Did you know that there are strict work restrictions for an individual visiting the US on an F1 visa? Yes, since the F1 visa is a non-immigrant student visa for those wanting to study in America, it doesn’t allow you to work for a salary. If you are planning to attend high school, a training program, university or any other academic institution in the US, you need to apply for an F1 visa.
The F1 visa allows the visa holder to remain in the US for up to 60 days, although the timeframe can be extended. They can even apply for a work permit after their course or training program is complete. Just like any other visa type, there are some steps that you will need to follow for your visa application. This includes filling the visa application form, paying the visa fees and attending the visa interview.
Documents You Need to Bring to the F1 Visa Interview
If you are going for your student visa interview, all you need is your application letter. However, it is always advised to bring some key documents with you, in case the interviewers ask for them, such as:
- Personal documents, such as your passport, visa fee receipt, copy of Form DS-160 confirmation page and passport size photographs.
- Educational certificates, such as mark sheets for Class 10 and 12, GMAT/GRE scorecards, IELTS/TOEFL score cards and certificate of your Bachelor’s degree (if you are applying for post-grad courses).
- Financial documents, such as loan approval letter from the bank (if any), bank statements, fixed deposits statements, property documents (if any) and proof that you have sufficient funds to support your travel, study and stay in the US.
Top Student Visa Interview Questions
Just like a job interview, you should prepare well for the US student visa interview because the consular officer can certainly deny your student visa, if they find you unfit. The key is to be confident and answer all the questions honestly. Here’s a list of common questions that are asked during the interview.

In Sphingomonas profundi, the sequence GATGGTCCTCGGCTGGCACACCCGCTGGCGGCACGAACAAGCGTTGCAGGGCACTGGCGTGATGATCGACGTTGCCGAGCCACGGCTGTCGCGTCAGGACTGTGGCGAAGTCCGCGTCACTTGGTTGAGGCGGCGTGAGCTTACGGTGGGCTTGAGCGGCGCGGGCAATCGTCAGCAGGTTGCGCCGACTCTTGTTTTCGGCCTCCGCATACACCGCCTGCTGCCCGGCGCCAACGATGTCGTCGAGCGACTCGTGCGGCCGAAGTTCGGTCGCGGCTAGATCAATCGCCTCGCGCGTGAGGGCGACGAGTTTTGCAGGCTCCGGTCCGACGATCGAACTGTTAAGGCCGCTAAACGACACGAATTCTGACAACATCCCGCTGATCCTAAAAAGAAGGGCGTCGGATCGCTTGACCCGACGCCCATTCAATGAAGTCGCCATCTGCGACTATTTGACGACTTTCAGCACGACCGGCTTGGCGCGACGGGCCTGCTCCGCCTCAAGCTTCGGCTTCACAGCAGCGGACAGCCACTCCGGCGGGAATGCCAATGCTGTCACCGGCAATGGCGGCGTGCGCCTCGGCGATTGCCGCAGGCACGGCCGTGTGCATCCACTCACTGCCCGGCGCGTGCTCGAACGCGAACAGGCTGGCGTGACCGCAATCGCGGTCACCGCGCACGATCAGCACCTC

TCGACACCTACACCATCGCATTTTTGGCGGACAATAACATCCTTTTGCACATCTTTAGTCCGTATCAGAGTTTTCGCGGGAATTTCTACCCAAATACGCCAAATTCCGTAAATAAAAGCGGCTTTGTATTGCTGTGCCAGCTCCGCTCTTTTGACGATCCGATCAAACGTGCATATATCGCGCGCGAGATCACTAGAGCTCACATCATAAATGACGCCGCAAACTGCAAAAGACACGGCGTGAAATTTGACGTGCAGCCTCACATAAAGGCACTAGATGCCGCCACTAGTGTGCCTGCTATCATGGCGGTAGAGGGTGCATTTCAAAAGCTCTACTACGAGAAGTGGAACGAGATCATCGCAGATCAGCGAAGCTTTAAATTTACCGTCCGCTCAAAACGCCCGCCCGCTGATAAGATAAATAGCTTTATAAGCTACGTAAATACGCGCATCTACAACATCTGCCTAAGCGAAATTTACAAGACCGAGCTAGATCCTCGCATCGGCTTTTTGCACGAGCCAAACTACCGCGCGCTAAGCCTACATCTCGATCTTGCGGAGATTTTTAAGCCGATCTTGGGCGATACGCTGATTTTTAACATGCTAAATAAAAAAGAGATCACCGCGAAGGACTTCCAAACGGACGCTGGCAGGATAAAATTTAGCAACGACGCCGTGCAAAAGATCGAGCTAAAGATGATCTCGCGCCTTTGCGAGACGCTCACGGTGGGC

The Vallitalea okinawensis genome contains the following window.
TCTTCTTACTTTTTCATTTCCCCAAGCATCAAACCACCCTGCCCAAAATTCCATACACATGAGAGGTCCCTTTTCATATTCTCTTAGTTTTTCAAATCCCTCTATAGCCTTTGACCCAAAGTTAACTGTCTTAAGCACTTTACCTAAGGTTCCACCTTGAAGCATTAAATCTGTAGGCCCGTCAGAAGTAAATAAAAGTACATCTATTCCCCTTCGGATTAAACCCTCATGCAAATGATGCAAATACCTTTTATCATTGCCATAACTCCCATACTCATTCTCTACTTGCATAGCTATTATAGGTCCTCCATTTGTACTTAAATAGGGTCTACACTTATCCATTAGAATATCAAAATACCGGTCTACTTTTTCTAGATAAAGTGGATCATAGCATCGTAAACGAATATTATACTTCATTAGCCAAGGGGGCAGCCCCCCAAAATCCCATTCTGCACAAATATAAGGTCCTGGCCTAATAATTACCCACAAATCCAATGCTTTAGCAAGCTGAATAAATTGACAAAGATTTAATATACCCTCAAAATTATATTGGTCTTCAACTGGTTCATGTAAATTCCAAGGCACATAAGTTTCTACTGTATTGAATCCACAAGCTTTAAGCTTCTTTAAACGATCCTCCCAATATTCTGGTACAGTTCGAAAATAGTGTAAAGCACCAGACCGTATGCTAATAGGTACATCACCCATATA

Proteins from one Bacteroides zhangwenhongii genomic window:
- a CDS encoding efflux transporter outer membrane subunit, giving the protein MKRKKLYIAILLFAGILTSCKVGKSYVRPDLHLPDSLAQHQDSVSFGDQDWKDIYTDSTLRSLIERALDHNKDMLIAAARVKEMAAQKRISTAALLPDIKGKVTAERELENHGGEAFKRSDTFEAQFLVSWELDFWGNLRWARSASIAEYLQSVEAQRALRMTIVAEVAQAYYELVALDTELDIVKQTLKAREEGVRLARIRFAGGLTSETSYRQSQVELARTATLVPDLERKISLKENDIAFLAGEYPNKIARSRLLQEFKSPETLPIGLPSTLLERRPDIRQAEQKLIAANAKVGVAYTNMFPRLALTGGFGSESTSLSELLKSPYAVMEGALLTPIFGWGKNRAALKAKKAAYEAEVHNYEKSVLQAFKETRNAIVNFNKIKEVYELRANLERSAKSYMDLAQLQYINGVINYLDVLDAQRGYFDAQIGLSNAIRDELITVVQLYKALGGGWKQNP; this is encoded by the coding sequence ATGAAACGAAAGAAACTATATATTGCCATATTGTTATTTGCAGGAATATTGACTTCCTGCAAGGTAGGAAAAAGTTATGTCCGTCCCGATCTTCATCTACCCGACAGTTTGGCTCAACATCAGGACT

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Why did you choose this particular university?
You can prepare the answer to this question by researching well about the university, picking up unique features of the university, such as infrastructure, course or faculty. Also, make sure you appear enthusiastic about the opportunity to study at the institution.
Who is supporting your study in the US?
Do you have the scholarship to study in the US or are your parents funding your education? Have you applied for a loan? Mention all the details honestly. If you have taken a loan, be confident that you will pay it off with your salary. It’s better not to say that you will do some part-time jobs for the same.
Do you have any friends or relatives in the US?
The tip for answering this question is to be truthful. If your immediate relatives live in America, the officers will already know. However, you don’t need to worry about distant relatives.
Why do you think you want to study in the US?
The officers will want to know your intentions for choosing the US for further studies. It is better to mention about American universities, highlighting their specialities and appreciating their faculty. It is important that you show the officer that it is a great opportunity for you to study in a reputed American university.